Down the rabbit hole
Wellington SPCA spokesman James Craw says Alice is part of a programme that has been a great success in the past. Four months ago a blind cat named Arla, in need of round-the-clock care, was put into the hands of prisoners to be looked after. The cat proved to be a hit and stayed at the unit until she was old enough to be rehomed.
“Alice is very young so she needs to be bottle-fed every two hours including all through the night. She also has to be toilet-trained. It’s a huge commitment,” says Craw, “It’s a two way thing. It works out well for us because there aren’t many fosterers who can make the commitment, and the people in the Self Care Unit get so much out of it.”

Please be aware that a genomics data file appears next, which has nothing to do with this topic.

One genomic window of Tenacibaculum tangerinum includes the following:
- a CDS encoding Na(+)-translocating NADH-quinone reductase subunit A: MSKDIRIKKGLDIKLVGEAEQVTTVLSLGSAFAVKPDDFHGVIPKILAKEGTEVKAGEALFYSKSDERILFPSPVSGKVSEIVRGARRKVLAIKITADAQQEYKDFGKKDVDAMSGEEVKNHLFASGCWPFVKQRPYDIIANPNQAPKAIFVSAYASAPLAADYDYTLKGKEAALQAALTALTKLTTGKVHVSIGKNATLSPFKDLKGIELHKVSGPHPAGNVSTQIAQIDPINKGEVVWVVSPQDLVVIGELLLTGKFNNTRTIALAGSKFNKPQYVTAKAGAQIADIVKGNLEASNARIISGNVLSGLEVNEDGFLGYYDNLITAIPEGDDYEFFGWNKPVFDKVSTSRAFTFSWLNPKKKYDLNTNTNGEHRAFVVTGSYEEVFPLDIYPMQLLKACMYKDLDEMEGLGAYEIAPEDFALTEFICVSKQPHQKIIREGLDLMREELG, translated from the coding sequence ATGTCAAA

Craw says the Arohata prisoners do an “outstanding” job.
“We have no qualms sending kittens there.”
At eight weeks old Alice will be desexed and microchipped and found a more permanent home outside the prison. New kittens will be sent in her place and the SPCA has some big ideas about the future of the nurturing programme.
“In the future we’re looking at sending cats to other prisons, including male prisons, and we also want to send dogs,” says Craw, “Dogs need to be walked, trained and bathed. There are a whole load of considerations when it comes to dogs.”